So if you are constantly running marathons or other long races, try taking a year to focus on some 5K’s (or even do some track and XC racing) and you will be amazed how the speed you develop during this time will make your marathon pace feel much easier when you return to that distance. And if you are always sticking with the shorter races, try focusing on the half or full marathon for a year and then when you go back to your shorter racing you will find that you are much stronger and able to hold faster pace for longer.
I would love to hear your thoughts on this training method, or if you have tried it in the past let me know how it worked for you.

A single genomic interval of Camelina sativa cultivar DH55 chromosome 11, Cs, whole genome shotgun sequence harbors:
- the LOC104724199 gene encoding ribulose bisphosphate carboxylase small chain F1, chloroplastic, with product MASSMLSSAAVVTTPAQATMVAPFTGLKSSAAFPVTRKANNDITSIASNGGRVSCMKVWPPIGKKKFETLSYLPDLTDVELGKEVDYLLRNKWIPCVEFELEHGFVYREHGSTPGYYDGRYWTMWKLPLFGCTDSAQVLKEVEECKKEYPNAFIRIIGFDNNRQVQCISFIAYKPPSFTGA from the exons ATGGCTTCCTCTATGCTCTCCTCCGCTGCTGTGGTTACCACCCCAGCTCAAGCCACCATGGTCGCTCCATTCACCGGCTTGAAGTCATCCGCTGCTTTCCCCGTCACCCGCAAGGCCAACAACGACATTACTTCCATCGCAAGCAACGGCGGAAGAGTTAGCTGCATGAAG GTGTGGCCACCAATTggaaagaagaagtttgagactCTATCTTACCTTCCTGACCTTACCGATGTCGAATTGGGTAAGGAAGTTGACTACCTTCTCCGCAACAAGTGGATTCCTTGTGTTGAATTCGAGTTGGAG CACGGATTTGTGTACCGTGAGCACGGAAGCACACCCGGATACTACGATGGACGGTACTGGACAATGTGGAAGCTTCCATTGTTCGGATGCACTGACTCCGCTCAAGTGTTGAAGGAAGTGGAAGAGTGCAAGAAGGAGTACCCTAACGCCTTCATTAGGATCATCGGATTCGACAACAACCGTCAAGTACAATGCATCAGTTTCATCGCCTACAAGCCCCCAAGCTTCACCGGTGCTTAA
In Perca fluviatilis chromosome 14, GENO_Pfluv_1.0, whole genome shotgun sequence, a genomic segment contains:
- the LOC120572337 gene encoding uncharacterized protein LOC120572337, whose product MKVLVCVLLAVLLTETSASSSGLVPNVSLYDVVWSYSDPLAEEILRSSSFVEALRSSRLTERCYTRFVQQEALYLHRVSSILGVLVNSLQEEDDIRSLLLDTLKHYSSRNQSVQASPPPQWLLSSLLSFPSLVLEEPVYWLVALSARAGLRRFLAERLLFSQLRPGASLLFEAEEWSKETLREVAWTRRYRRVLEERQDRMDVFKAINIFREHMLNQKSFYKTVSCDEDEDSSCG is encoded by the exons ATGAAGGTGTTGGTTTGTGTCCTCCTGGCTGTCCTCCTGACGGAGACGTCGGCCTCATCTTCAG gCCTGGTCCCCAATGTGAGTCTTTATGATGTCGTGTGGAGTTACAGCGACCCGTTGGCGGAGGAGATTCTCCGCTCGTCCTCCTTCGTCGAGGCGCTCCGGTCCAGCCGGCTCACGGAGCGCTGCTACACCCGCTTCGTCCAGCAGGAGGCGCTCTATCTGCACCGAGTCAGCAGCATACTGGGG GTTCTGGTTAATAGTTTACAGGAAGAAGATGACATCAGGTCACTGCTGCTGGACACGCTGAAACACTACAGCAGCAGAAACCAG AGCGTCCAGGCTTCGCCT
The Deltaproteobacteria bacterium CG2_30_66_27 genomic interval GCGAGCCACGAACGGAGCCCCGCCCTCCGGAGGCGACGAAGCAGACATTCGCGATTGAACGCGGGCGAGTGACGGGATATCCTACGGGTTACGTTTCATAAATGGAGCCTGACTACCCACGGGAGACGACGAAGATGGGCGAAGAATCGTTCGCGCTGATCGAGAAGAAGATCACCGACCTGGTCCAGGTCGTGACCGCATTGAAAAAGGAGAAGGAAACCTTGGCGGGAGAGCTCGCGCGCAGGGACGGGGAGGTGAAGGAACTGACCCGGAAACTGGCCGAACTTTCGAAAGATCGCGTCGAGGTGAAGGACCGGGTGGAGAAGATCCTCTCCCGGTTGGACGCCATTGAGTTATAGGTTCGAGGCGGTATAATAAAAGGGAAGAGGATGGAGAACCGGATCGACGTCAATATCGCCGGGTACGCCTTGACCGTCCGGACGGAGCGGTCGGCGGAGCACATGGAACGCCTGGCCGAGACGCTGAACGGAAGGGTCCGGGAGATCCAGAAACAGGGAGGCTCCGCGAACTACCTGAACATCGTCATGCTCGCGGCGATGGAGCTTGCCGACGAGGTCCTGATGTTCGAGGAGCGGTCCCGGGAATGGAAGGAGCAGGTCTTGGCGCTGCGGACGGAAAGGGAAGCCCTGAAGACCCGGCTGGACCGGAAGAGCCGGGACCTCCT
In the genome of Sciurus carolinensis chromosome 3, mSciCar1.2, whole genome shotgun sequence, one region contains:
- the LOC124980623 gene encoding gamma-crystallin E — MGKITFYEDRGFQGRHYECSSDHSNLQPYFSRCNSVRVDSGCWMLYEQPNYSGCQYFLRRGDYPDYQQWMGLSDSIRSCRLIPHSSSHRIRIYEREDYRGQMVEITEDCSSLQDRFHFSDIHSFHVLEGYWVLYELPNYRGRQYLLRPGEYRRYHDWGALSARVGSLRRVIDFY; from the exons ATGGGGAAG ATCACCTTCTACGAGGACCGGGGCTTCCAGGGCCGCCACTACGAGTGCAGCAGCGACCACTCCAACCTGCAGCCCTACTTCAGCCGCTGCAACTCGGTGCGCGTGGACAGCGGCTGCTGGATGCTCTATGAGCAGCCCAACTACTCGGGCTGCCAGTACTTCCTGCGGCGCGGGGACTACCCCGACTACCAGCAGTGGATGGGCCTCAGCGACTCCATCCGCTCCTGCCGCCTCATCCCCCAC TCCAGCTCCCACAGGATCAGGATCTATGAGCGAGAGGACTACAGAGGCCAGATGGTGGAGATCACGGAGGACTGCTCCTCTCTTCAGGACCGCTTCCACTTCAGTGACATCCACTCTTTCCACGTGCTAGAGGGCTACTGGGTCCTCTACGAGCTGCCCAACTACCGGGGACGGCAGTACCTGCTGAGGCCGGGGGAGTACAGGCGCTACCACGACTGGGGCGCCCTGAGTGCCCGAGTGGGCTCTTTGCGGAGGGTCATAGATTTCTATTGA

It seems that a lot of runners are intimidated by the idea of doing speed work, especially the kind that involves running on a track. I’ve talked to many beginning runners who feel they are not experienced enough to do speed work. As far as the more experienced runners go the most common excuse is that they get injured when they do speed work. While I admit that doing speed work may increase the chances of injury much the same way increasing mileage does, if you introduce speed work into your running schedule gradually and properly the benefits far outweigh the risks.